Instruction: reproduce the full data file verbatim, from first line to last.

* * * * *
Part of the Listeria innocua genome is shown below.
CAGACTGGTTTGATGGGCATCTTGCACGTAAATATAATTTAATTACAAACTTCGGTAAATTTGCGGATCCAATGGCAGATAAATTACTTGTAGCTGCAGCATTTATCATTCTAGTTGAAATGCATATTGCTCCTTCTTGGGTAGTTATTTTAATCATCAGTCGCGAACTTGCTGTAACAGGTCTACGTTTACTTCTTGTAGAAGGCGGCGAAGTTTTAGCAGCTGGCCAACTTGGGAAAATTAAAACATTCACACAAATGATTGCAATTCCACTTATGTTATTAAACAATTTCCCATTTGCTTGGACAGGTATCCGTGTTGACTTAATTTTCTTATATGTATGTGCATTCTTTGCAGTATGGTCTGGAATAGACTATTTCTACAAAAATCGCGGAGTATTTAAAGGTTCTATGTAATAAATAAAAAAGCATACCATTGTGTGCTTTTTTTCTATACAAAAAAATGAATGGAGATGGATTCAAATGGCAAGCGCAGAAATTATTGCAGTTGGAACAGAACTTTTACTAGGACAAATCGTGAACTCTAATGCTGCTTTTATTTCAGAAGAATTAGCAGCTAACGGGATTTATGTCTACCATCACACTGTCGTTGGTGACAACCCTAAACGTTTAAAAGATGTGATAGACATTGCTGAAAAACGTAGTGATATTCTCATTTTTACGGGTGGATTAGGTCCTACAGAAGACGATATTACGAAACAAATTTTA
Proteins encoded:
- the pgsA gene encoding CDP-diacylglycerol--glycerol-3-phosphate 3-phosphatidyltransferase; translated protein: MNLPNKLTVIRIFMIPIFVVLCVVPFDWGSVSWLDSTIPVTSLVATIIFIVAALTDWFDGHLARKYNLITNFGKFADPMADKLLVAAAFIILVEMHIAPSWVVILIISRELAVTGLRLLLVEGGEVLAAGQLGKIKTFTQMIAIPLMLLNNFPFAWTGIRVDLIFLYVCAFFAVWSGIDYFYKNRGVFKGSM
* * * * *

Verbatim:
Part of the Listeria innocua genome is shown below.
CAGACTGGTTTGATGGGCATCTTGCACGTAAATATAATTTAATTACAAACTTCGGTAAATTTGCGGATCCAATGGCAGATAAATTACTTGTAGCTGCAGCATTTATCATTCTAGTTGAAATGCATATTGCTCCTTCTTGGGTAGTTATTTTAATCATCAGTCGCGAACTTGCTGTAACAGGTCTACGTTTACTTCTTGTAGAAGGCGGCGAAGTTTTAGCAGCTGGCCAACTTGGGAAAATTAAAACATTCACACAAATGATTGCAATTCCACTTATGTTATTAAACAATTTCCCATTTGCTTGGACAGGTATCCGTGTTGACTTAATTTTCTTATATGTATGTGCATTCTTTGCAGTATGGTCTGGAATAGACTATTTCTACAAAAATCGCGGAGTATTTAAAGGTTCTATGTAATAAATAAAAAAGCATACCATTGTGTGCTTTTTTTCTATACAAAAAAATGAATGGAGATGGATTCAAATGGCAAGCGCAGAAATTATTGCAGTTGGAACAGAACTTTTACTAGGACAAATCGTGAACTCTAATGCTGCTTTTATTTCAGAAGAATTAGCAGCTAACGGGATTTATGTCTACCATCACACTGTCGTTGGTGACAACCCTAAACGTTTAAAAGATGTGATAGACATTGCTGAAAAACGTAGTGATATTCTCATTTTTACGGGTGGATTAGGTCCTACAGAAGACGATATTACGAAACAAATTTTA
Proteins encoded:
- the pgsA gene encoding CDP-diacylglycerol--glycerol-3-phosphate 3-phosphatidyltransferase; translated protein: MNLPNKLTVIRIFMIPIFVVLCVVPFDWGSVSWLDSTIPVTSLVATIIFIVAALTDWFDGHLARKYNLITNFGKFADPMADKLLVAAAFIILVEMHIAPSWVVILIISRELAVTGLRLLLVEGGEVLAAGQLGKIKTFTQMIAIPLMLLNNFPFAWTGIRVDLIFLYVCAFFAVWSGIDYFYKNRGVFKGSM